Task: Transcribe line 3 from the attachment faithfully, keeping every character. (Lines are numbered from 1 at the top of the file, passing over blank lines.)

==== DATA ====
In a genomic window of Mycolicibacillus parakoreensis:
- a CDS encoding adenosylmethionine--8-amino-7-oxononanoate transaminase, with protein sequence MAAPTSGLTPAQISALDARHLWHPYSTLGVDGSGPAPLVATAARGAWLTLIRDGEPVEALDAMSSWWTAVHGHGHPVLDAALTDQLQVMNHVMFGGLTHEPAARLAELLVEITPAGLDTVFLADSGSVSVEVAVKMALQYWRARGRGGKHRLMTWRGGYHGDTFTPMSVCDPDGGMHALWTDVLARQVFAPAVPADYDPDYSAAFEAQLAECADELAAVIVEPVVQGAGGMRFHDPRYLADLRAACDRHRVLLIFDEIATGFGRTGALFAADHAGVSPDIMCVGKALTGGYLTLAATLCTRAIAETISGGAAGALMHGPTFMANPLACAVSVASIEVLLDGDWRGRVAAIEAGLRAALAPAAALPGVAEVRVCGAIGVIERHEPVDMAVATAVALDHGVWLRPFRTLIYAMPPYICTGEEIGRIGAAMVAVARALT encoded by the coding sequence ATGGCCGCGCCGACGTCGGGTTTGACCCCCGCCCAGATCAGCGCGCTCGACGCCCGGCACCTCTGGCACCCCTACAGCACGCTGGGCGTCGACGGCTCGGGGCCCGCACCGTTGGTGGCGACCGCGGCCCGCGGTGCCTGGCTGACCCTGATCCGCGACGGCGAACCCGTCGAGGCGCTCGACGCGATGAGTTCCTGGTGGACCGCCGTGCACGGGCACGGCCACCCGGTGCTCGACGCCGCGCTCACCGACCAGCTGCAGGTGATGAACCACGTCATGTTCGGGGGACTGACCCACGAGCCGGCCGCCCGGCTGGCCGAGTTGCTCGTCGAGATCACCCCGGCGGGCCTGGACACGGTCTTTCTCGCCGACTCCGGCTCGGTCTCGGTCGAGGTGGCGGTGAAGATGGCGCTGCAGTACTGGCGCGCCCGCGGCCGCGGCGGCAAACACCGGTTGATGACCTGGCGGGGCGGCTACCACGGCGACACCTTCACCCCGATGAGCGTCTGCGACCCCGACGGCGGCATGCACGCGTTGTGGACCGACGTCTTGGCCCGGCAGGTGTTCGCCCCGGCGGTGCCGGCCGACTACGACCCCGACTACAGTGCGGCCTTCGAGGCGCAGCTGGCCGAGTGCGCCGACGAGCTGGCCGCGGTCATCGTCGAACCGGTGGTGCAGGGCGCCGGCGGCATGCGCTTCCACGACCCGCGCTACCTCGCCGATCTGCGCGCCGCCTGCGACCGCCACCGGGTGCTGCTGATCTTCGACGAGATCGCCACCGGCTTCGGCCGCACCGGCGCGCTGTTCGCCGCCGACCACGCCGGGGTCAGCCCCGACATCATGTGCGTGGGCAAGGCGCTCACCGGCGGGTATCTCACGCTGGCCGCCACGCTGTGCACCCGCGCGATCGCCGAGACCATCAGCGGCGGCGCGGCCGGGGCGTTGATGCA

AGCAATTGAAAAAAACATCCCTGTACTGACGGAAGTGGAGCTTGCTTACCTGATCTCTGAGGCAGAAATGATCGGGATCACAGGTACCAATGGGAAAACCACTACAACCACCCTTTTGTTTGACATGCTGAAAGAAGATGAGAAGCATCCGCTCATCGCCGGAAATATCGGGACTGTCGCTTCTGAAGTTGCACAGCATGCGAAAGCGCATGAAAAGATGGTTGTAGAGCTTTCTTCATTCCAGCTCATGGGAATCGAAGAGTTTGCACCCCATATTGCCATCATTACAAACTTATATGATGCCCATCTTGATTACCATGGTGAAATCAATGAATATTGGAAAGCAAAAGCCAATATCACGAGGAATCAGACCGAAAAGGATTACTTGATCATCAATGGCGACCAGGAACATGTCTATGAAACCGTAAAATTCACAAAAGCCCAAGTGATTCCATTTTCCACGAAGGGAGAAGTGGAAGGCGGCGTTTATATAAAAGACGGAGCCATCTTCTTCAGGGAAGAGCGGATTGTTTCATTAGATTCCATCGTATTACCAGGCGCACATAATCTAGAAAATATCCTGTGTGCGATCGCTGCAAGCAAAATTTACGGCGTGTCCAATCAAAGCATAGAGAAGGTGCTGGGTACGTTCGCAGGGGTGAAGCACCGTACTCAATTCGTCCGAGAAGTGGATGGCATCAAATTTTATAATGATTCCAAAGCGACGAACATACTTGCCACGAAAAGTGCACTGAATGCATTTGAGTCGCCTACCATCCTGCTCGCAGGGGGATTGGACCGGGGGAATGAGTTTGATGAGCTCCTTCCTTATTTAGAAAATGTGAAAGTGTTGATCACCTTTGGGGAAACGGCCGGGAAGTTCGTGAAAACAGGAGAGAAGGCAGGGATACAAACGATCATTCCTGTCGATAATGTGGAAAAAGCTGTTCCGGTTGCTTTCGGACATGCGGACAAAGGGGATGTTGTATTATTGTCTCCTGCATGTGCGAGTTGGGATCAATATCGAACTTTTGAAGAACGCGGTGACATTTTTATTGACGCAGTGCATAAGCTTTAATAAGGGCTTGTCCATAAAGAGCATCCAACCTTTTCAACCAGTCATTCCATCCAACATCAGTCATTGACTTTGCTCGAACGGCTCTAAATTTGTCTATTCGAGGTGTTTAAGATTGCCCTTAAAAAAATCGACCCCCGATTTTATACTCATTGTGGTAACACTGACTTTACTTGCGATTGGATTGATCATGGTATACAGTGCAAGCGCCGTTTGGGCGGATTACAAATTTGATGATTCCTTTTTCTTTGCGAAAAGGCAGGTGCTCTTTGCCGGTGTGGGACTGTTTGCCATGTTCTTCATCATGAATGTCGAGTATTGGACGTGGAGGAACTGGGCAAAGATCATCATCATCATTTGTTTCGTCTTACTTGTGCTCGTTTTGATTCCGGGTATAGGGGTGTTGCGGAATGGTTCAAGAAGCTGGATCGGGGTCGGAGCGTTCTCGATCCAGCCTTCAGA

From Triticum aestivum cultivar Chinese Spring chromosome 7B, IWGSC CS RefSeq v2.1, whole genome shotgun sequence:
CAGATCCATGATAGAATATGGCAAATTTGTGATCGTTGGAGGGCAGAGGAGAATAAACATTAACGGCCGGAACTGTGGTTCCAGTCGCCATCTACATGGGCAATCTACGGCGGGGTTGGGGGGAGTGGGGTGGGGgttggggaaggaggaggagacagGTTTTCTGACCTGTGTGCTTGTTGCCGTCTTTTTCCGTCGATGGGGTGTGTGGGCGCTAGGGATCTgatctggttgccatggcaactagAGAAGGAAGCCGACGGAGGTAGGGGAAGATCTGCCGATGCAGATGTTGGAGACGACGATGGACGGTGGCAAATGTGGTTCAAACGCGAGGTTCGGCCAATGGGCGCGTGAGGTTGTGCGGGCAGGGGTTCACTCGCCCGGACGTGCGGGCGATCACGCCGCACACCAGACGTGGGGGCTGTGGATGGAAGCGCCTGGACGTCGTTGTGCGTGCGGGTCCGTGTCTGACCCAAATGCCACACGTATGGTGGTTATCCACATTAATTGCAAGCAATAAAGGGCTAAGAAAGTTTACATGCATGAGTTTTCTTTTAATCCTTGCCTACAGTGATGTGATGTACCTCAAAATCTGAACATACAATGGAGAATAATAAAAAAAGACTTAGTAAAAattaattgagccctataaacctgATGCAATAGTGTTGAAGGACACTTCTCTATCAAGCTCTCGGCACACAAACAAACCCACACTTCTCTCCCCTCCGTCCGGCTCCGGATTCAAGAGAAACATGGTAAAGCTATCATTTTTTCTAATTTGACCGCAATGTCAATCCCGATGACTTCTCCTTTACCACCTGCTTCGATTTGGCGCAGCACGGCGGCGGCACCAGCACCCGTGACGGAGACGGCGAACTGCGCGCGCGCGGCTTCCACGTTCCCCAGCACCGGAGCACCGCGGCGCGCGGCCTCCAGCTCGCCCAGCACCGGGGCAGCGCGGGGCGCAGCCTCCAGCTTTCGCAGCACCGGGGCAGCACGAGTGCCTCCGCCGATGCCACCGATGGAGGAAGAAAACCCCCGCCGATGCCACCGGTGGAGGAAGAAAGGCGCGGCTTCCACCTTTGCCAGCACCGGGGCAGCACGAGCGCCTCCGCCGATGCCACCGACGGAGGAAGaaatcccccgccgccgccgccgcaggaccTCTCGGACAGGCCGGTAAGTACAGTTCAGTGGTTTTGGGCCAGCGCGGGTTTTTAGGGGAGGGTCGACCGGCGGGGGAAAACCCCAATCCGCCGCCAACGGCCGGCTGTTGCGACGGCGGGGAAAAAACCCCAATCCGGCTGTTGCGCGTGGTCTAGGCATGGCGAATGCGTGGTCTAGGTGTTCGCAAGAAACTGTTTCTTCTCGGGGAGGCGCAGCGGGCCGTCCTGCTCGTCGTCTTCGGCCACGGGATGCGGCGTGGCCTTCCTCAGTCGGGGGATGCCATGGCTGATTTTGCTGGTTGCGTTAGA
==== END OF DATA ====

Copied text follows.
AGCAATTGAAAAAAACATCCCTGTACTGACGGAAGTGGAGCTTGCTTACCTGATCTCTGAGGCAGAAATGATCGGGATCACAGGTACCAATGGGAAAACCACTACAACCACCCTTTTGTTTGACATGCTGAAAGAAGATGAGAAGCATCCGCTCATCGCCGGAAATATCGGGACTGTCGCTTCTGAAGTTGCACAGCATGCGAAAGCGCATGAAAAGATGGTTGTAGAGCTTTCTTCATTCCAGCTCATGGGAATCGAAGAGTTTGCACCCCATATTGCCATCATTACAAACTTATATGATGCCCATCTTGATTACCATGGTGAAATCAATGAATATTGGAAAGCAAAAGCCAATATCACGAGGAATCAGACCGAAAAGGATTACTTGATCATCAATGGCGACCAGGAACATGTCTATGAAACCGTAAAATTCACAAAAGCCCAAGTGATTCCATTTTCCACGAAGGGAGAAGTGGAAGGCGGCGTTTATATAAAAGACGGAGCCATCTTCTTCAGGGAAGAGCGGATTGTTTCATTAGATTCCATCGTATTACCAGGCGCACATAATCTAGAAAATATCCTGTGTGCGATCGCTGCAAGCAAAATTTACGGCGTGTCCAATCAAAGCATAGAGAAGGTGCTGGGTACGTTCGCAGGGGTGAAGCACCGTACTCAATTCGTCCGAGAAGTGGATGGCATCAAATTTTATAATGATTCCAAAGCGACGAACATACTTGCCACGAAAAGTGCACTGAATGCATTTGAGTCGCCTACCATCCTGCTCGCAGGGGGATTGGACCGGGGGAATGAGTTTGATGAGCTCCTTCCTTATTTAGAAAATGTGAAAGTGTTGATCACCTTTGGGGAAACGGCCGGGAAGTTCGTGAAAACAGGAGAGAAGGCAGGGATACAAACGATCATTCCTGTCGATAATGTGGAAAAAGCTGTTCCGGTTGCTTTCGGACATGCGGACAAAGGGGATGTTGTATTATTGTCTCCTGCATGTGCGAGTTGGGATCAATATCGAACTTTTGAAGAACGCGGTGACATTTTTATTGACGCAGTGCATAAGCTTTAATAAGGGCTTGTCCATAAAGAGCATCCAACCTTTTCAACCAGTCATTCCATCCAACATCAGTCATTGACTTTGCTCGAACGGCTCTAAATTTGTCTATTCGAGGTGTTTAAGATTGCCCTTAAAAAAATCGACCCCCGATTTTATACTCATTGTGGTAACACTGACTTTACTTGCGATTGGATTGATCATGGTATACAGTGCAAGCGCCGTTTGGGCGGATTACAAATTTGATGATTCCTTTTTCTTTGCGAAAAGGCAGGTGCTCTTTGCCGGTGTGGGACTGTTTGCCATGTTCTTCATCATGAATGTCGAGTATTGGACGTGGAGGAACTGGGCAAAGATCATCATCATCATTTGTTTCGTCTTACTTGTGCTCGTTTTGATTCCGGGTATAGGGGTGTTGCGGAATGGTTCAAGAAGCTGGATCGGGGTCGGAGCGTTCTCGATCCAGCCTTCAGA